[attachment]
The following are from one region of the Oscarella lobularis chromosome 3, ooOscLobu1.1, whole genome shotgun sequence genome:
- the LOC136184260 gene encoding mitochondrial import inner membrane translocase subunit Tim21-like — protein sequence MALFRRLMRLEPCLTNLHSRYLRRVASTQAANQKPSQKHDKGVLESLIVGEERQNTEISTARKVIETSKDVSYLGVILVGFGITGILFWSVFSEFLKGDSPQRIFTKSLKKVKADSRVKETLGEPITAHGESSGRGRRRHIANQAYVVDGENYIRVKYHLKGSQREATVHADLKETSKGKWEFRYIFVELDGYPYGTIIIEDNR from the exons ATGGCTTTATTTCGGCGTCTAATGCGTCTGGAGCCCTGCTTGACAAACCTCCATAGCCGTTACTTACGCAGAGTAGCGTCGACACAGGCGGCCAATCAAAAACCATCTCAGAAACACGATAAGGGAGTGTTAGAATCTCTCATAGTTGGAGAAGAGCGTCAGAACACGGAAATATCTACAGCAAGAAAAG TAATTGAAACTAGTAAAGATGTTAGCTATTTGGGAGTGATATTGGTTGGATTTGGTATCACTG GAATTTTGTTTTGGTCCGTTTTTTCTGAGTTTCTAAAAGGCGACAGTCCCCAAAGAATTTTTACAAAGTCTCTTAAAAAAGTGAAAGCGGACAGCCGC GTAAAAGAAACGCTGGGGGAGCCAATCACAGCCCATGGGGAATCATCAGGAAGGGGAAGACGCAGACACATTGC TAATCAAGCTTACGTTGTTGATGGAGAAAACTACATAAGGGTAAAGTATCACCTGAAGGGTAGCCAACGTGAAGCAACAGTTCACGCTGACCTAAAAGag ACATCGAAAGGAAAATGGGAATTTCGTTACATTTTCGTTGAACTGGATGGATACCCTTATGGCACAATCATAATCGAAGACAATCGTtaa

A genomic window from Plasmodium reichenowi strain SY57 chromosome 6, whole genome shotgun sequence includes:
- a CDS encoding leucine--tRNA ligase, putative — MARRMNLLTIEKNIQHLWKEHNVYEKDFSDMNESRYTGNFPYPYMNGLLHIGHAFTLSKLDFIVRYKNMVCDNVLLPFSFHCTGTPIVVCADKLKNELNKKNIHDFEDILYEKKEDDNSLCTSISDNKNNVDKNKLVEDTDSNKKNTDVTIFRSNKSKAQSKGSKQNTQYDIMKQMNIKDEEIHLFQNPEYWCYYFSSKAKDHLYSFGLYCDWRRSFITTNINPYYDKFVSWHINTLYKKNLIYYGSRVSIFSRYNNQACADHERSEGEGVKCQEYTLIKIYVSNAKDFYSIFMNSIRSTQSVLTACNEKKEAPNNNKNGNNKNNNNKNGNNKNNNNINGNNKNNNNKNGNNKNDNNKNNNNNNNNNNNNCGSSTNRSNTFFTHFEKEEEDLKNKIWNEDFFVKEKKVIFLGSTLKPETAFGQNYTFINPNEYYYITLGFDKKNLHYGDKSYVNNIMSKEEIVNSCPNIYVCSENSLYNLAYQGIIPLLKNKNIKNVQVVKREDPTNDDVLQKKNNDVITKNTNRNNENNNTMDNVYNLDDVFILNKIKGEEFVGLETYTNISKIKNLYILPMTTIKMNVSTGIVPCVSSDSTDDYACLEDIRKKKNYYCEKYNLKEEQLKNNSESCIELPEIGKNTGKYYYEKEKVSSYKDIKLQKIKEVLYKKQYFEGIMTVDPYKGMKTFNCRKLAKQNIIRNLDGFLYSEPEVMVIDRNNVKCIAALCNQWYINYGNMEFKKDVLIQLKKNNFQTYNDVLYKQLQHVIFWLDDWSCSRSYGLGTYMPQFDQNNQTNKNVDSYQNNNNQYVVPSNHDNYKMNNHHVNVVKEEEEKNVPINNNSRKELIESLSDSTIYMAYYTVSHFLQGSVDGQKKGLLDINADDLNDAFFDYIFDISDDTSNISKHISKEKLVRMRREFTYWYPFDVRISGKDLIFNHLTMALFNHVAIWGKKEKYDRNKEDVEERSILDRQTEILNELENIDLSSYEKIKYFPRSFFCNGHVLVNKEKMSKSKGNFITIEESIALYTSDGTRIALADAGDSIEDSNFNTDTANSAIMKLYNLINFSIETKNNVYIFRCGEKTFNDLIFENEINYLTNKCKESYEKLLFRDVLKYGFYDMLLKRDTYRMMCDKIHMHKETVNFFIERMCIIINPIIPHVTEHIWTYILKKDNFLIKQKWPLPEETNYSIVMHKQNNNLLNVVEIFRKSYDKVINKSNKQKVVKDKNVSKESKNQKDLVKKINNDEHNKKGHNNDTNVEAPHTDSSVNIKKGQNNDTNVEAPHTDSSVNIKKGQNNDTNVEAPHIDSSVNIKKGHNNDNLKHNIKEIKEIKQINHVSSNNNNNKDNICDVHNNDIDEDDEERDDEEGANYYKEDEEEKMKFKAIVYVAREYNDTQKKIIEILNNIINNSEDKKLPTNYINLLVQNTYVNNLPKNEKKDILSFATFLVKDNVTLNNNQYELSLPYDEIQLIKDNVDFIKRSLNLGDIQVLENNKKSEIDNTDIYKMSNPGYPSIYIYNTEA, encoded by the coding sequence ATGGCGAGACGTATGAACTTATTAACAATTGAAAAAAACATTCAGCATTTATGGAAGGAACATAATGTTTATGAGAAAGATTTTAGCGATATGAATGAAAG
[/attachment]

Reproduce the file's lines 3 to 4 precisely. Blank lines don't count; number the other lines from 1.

A genomic window from Plasmodium reichenowi strain SY57 chromosome 6, whole genome shotgun sequence includes:
- a CDS encoding leucine--tRNA ligase, putative — MARRMNLLTIEKNIQHLWKEHNVYEKDFSDMNESRYTGNFPYPYMNGLLHIGHAFTLSKLDFIVRYKNMVCDNVLLPFSFHCTGTPIVVCADKLKNELNKKNIHDFEDILYEKKEDDNSLCTSISDNKNNVDKNKLVEDTDSNKKNTDVTIFRSNKSKAQSKGSKQNTQYDIMKQMNIKDEEIHLFQNPEYWCYYFSSKAKDHLYSFGLYCDWRRSFITTNINPYYDKFVSWHINTLYKKNLIYYGSRVSIFSRYNNQACADHERSEGEGVKCQEYTLIKIYVSNAKDFYSIFMNSIRSTQSVLTACNEKKEAPNNNKNGNNKNNNNKNGNNKNNNNINGNNKNNNNKNGNNKNDNNKNNNNNNNNNNNNCGSSTNRSNTFFTHFEKEEEDLKNKIWNEDFFVKEKKVIFLGSTLKPETAFGQNYTFINPNEYYYITLGFDKKNLHYGDKSYVNNIMSKEEIVNSCPNIYVCSENSLYNLAYQGIIPLLKNKNIKNVQVVKREDPTNDDVLQKKNNDVITKNTNRNNENNNTMDNVYNLDDVFILNKIKGEEFVGLETYTNISKIKNLYILPMTTIKMNVSTGIVPCVSSDSTDDYACLEDIRKKKNYYCEKYNLKEEQLKNNSESCIELPEIGKNTGKYYYEKEKVSSYKDIKLQKIKEVLYKKQYFEGIMTVDPYKGMKTFNCRKLAKQNIIRNLDGFLYSEPEVMVIDRNNVKCIAALCNQWYINYGNMEFKKDVLIQLKKNNFQTYNDVLYKQLQHVIFWLDDWSCSRSYGLGTYMPQFDQNNQTNKNVDSYQNNNNQYVVPSNHDNYKMNNHHVNVVKEEEEKNVPINNNSRKELIESLSDSTIYMAYYTVSHFLQGSVDGQKKGLLDINADDLNDAFFDYIFDISDDTSNISKHISKEKLVRMRREFTYWYPFDVRISGKDLIFNHLTMALFNHVAIWGKKEKYDRNKEDVEERSILDRQTEILNELENIDLSSYEKIKYFPRSFFCNGHVLVNKEKMSKSKGNFITIEESIALYTSDGTRIALADAGDSIEDSNFNTDTANSAIMKLYNLINFSIETKNNVYIFRCGEKTFNDLIFENEINYLTNKCKESYEKLLFRDVLKYGFYDMLLKRDTYRMMCDKIHMHKETVNFFIERMCIIINPIIPHVTEHIWTYILKKDNFLIKQKWPLPEETNYSIVMHKQNNNLLNVVEIFRKSYDKVINKSNKQKVVKDKNVSKESKNQKDLVKKINNDEHNKKGHNNDTNVEAPHTDSSVNIKKGQNNDTNVEAPHTDSSVNIKKGQNNDTNVEAPHIDSSVNIKKGHNNDNLKHNIKEIKEIKQINHVSSNNNNNKDNICDVHNNDIDEDDEERDDEEGANYYKEDEEEKMKFKAIVYVAREYNDTQKKIIEILNNIINNSEDKKLPTNYINLLVQNTYVNNLPKNEKKDILSFATFLVKDNVTLNNNQYELSLPYDEIQLIKDNVDFIKRSLNLGDIQVLENNKKSEIDNTDIYKMSNPGYPSIYIYNTEA, encoded by the coding sequence ATGGCGAGACGTATGAACTTATTAACAATTGAAAAAAACATTCAGCATTTATGGAAGGAACATAATGTTTATGAGAAAGATTTTAGCGATATGAATGAAAG